With Minnesota Twins icon Justin Morneau suffering the lingering effects from a concussion since early July, and the head knocking football season at hand, it’s important that young athletes and their families learn about the effects of concussions. Whether football, hockey, basketball, soccer, baseball, and whatever, there are multiple ways to come across a concussion when athletes get to running around with scowls on their face, fighting for the extra inches that lead to victory. We celebrate these dangerous, but exhilarating, efforts with statements like “going the extra mile” and “sacrifice your body for the team”, but there is always another side to valor.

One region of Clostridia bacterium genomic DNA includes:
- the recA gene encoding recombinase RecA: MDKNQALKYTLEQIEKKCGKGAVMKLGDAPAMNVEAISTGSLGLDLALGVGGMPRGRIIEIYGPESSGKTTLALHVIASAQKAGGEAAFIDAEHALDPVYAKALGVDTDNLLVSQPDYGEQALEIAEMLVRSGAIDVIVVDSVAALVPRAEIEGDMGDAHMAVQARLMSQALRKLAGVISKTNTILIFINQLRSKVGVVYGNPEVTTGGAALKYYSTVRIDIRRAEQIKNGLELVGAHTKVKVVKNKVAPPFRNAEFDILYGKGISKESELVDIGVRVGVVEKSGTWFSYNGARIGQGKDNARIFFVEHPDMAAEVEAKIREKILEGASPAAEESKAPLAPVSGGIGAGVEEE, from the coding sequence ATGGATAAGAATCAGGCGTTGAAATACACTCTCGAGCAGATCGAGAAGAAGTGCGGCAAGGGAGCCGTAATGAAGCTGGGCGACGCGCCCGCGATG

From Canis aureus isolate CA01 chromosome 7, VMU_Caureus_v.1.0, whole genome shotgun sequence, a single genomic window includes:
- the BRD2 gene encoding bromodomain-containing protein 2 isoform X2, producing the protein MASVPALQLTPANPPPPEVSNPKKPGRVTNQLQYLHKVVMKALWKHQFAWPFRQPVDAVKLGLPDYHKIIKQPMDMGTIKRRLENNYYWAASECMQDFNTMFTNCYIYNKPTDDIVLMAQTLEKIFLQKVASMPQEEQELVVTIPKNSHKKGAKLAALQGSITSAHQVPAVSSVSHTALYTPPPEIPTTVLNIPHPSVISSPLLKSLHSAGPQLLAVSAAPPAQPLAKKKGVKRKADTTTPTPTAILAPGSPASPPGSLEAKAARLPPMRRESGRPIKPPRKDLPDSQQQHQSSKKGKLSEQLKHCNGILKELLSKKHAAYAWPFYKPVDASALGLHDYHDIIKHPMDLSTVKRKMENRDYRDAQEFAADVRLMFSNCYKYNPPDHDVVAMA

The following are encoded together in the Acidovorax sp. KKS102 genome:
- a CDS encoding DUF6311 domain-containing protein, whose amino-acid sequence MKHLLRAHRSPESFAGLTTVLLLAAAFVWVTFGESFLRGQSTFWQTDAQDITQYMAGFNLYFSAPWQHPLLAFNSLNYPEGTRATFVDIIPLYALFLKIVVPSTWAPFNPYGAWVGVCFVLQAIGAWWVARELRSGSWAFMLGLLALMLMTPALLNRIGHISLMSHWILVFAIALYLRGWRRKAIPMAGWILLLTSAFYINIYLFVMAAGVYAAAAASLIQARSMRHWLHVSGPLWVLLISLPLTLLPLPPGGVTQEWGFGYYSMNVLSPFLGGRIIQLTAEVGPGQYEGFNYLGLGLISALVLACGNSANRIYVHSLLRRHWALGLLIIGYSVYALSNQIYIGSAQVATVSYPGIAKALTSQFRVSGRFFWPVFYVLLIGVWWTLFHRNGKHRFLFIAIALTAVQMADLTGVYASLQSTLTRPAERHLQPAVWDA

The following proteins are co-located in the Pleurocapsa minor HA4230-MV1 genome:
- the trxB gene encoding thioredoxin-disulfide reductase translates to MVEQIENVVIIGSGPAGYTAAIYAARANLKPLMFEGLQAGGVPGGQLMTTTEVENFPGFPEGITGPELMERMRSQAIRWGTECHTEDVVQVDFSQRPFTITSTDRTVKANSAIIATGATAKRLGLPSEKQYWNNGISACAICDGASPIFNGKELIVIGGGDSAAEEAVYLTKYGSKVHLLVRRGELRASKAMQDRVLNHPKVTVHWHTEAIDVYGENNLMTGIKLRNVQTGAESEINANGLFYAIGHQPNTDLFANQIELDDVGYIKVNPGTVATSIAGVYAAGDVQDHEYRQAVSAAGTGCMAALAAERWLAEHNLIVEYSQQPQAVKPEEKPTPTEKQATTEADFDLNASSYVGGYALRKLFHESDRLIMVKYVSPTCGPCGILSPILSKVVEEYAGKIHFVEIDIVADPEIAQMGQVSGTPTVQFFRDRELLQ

There is a growing problem of traumatic brain injuries in sports – or perhaps there is just greater testing and attention focused on these injuries – and the affects are both in the short-term and long-term. Former Minnesota Twin Cory Koskie, who suffered through troubles with concussions in his baseball career, described the experience as “exasperating.” Simple tasks like driving and reading become difficult. Short-term effects include: confusion, temporary amnesia, headaches, dizziness, ringing of the ears, nausea, slurred speech, and fatigue. One of the major difficulties with concussions is due to the very individual nature of its effects.